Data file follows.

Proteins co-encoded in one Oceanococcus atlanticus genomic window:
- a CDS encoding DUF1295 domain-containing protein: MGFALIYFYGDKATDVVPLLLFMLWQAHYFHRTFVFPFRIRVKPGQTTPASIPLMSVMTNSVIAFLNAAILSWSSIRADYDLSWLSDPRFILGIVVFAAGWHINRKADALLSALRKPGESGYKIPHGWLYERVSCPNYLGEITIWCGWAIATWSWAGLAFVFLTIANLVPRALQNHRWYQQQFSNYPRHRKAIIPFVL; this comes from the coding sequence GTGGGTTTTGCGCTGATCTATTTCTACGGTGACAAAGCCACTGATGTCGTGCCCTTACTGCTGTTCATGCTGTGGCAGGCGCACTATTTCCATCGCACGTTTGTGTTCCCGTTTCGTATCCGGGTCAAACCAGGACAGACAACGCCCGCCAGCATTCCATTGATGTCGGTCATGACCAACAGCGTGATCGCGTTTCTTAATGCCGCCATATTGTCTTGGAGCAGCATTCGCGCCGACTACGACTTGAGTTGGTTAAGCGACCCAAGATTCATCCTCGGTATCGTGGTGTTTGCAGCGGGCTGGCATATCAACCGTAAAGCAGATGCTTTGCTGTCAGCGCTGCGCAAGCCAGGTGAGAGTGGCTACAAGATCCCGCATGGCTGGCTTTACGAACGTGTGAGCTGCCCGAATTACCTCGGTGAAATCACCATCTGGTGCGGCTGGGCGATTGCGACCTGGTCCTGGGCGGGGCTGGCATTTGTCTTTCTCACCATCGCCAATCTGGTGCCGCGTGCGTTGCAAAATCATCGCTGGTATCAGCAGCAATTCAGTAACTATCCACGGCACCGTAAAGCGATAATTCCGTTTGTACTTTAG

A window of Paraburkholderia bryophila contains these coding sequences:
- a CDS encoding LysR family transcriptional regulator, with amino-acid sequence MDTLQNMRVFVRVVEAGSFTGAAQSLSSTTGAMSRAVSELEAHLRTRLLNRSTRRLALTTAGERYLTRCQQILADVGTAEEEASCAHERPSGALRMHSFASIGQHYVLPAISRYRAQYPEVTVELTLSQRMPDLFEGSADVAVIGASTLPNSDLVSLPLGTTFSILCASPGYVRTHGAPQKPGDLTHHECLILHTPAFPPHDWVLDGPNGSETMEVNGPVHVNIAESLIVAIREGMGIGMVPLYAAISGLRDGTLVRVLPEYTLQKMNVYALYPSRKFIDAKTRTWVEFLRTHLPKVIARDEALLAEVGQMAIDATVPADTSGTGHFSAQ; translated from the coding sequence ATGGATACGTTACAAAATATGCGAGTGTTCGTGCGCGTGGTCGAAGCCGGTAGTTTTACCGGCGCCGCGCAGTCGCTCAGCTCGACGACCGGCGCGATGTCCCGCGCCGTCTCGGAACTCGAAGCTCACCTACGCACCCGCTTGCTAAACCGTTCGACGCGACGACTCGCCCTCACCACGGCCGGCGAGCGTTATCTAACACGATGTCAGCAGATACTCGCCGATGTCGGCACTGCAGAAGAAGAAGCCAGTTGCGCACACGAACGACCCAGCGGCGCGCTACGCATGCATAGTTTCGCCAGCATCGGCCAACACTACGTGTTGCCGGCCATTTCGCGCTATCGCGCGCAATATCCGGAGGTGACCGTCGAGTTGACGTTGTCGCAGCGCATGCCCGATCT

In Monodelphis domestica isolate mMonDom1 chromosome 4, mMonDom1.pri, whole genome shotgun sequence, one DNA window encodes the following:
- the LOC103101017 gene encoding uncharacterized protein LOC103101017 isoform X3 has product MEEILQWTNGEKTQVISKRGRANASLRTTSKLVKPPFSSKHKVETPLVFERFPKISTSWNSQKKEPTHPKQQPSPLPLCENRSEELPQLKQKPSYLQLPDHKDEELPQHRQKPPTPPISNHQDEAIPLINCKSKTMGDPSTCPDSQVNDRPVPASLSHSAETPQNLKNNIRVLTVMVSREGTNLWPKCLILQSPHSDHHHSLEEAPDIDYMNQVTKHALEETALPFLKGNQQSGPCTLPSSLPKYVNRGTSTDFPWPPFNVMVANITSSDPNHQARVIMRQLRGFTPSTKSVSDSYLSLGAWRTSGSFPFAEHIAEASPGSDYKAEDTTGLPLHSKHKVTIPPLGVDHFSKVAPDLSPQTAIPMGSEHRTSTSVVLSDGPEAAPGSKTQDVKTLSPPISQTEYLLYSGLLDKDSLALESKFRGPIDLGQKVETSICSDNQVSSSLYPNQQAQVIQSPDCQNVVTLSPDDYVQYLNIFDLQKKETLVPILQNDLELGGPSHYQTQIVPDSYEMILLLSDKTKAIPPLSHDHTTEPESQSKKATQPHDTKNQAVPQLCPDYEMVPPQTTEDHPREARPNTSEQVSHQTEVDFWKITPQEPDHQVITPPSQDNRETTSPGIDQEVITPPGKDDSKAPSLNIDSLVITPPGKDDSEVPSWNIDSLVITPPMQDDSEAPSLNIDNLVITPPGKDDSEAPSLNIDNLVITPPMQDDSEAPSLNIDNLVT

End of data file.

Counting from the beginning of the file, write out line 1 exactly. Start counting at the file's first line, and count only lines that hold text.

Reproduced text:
Proteins co-encoded in one Oceanococcus atlanticus genomic window: